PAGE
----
Saturday, January 05, 2008

Huckabee’s Tax Plan: The Achilles Heel of his Campaign

On January 3, Iowa voters spoke out and voted for Mike Huckabee, the former Republican Governor from Arkansas. Over the past few week’s Huckabee has garnered a lot of media attention due to his far right religious views and his support for a national sales tax. These views appealed to the people in Iowa as 35% of Republican voters selected him to represent their party in the general elections. Although the Iowa voters supported Huckabee, his “fair tax” views are likely to become the Achilles heel of his campaign, and could cost him the election.

The fair tax policy is an idea that was actually thought-up in the mid-1990s by the Texas based Americans for Fair Taxation. The basic premise is simple. Instead of charging a federal income tax all of the federal revenue would be generated from a 23% flat tax on purchases. According to the plan, states would collect the funds and forward them to the federal government. Huckabee claims this system ensures a fair, progressive, sustainable tax system that encourages economic growth. He claims it allows working individuals to take home 100% of their paychecks and it would encourage saving and responsible spending.

This plan may look good at a glance, but upon further inspection it’s full of holes. Tax experts across the country, both Republican and Democratic, agree this plan will not work. Bruce Bartlett, a conservative economist and former official from the Department of Treasury even goes as far as saying, “anyone who supports it {the fair tax} should not be taken seriously.”

Supporters of the fair tax claim a 23% sales tax would need to be levied on all purchases Americans make. But how they came up with this number is a mystery. Independent research continues to show that the tax would need to be far higher to support the government at current levels. One bipartisan group, the Advisory Panel on Tax Reform, conducted a study that showed the tax rate would need to be at least 34%. Additional studies put the tax rate as high as 50%.

Huckabee’s plan also predicts that American spending habits will stay the same as they are now. However, with a massively higher sales tax many predict a strong black market would surge, thus providing a way for many to avoid the tax on larger purchases. Not paying the sales tax would be as easy as driving across the border to make a purchase in Canada or Mexico.

One major selling point of the fair tax is that people can keep 100% of their wages. People seem to respond well to this idea of not having to hand over a portion of their wages. This logic has problems. What about retirees who have paid an income tax their entire lives? Would they not be – in effect – taxed twice? So far, Huckabee’s plan fails to account for these individuals.

Huckabee also claim’s his fair tax is progressive. “All of us will get a monthly rebate that will reimburse us for taxes on purchases up to the poverty line, so that we're not taxed on necessities,” Huckabee explains. “This means people below the poverty line will not be taxed at all. We will be taxed on what we decide to buy, not what we happen to earn.” However, these rebates would cost the federal government an estimated $600 billion per year.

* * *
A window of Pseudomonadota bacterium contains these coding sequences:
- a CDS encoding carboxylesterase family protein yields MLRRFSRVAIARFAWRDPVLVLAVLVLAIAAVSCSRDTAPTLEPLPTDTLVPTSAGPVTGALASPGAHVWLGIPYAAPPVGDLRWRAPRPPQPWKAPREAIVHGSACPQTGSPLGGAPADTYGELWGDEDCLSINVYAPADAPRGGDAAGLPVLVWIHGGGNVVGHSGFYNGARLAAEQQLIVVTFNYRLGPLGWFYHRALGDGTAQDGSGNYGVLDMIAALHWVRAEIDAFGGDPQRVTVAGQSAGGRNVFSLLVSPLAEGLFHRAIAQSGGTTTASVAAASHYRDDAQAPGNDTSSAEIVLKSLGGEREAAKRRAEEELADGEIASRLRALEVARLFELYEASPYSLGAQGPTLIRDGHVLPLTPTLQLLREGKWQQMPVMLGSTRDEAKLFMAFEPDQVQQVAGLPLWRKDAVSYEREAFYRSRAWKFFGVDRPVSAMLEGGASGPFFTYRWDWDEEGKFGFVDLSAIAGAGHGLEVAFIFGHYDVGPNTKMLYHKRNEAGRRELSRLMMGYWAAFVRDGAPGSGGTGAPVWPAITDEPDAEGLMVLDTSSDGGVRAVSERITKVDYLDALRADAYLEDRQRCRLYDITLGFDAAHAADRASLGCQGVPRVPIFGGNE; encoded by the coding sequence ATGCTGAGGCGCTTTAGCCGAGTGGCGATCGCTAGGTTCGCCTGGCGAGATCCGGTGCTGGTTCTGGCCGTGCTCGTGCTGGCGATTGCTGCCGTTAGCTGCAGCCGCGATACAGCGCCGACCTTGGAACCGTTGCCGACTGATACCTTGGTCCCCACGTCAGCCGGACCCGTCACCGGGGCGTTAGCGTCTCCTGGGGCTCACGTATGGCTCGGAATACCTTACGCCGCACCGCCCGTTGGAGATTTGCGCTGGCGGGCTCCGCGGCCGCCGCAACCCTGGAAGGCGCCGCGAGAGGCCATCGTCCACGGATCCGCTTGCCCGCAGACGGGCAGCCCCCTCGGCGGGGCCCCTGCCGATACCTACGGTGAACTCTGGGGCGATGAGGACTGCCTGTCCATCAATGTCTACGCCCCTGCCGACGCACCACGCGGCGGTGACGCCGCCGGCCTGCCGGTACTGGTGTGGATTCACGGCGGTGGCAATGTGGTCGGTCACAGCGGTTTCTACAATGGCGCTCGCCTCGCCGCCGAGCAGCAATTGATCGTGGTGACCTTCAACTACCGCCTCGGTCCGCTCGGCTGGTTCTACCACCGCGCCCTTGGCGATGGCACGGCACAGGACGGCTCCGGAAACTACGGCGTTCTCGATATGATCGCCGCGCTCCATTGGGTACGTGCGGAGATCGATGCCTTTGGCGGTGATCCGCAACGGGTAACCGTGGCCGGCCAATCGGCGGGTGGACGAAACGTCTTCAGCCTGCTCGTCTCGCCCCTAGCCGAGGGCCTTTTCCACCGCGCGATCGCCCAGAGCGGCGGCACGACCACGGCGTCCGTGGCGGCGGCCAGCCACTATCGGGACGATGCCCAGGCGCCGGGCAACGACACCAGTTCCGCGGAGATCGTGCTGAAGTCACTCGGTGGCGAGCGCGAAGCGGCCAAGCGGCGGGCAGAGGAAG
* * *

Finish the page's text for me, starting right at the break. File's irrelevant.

Consider this: a 2006 Department of Labor study shows that households at every income level spend more than the poverty line. The average family making under $70,000 per year spends more then it earns. While the average family making more then $150,000 per year spends less then half of what it makes. Therefore middle-class families would get hit the hardest from a national sales tax. This plan is not progressive whatsoever it’s regressive.

Huckabee’s plan also calls for the abolishment of the Internal Revenue Services (IRS). This has many people wondering - if there is no IRS, then who will collect and monitor the new sales tax? Additionally, who is to monitor the distribution of the tax rebates? The government certainly cannot rely on the “honor system.” The American public disdains the IRS and any plan to get rid of it sounds good to most Americans. However, in order for the government to function and collect the sales tax a new institution with many of the same responsibilities as the IRS would need to be setup. It would just have a different name.

Granted, the fair tax plan is not completely bad. Economists do generally agree that a fair tax has the potential to cause economic growth. Without income taxes there will be no need for corporate tax shelters. With no corporate taxes, corporations would be more likely to do business in the country. However, it is unlikely these small benefits will outweigh all the other holes and discrepancies in the fair tax plan.

It is also interesting to note that Huckabee is the strongest supporter of the fair tax plan, when his history as Governor of Arkansas gives a drastically different impression of his tax views. While he was in office, he cut taxes 90 times but more than made up the difference with 21 tax increases. Between 1998 and 2006 Arkansas’s state budget increase by over $5.2 billion.

Huckabee may have won over Iowans with his empty promises of a fair tax, but he will have a much harder time as this election year continues. So much attention has been placed on his moral and religious beliefs that voters probably have not given any real though to his radical tax plans. If Huckabee wants to stand a chance in the general election, then he will slowly begin to distance himself from the fair tax plan. However, he may have dug himself into a hole as going back on his fair tax plays would get him labeled as a flip-flopper.

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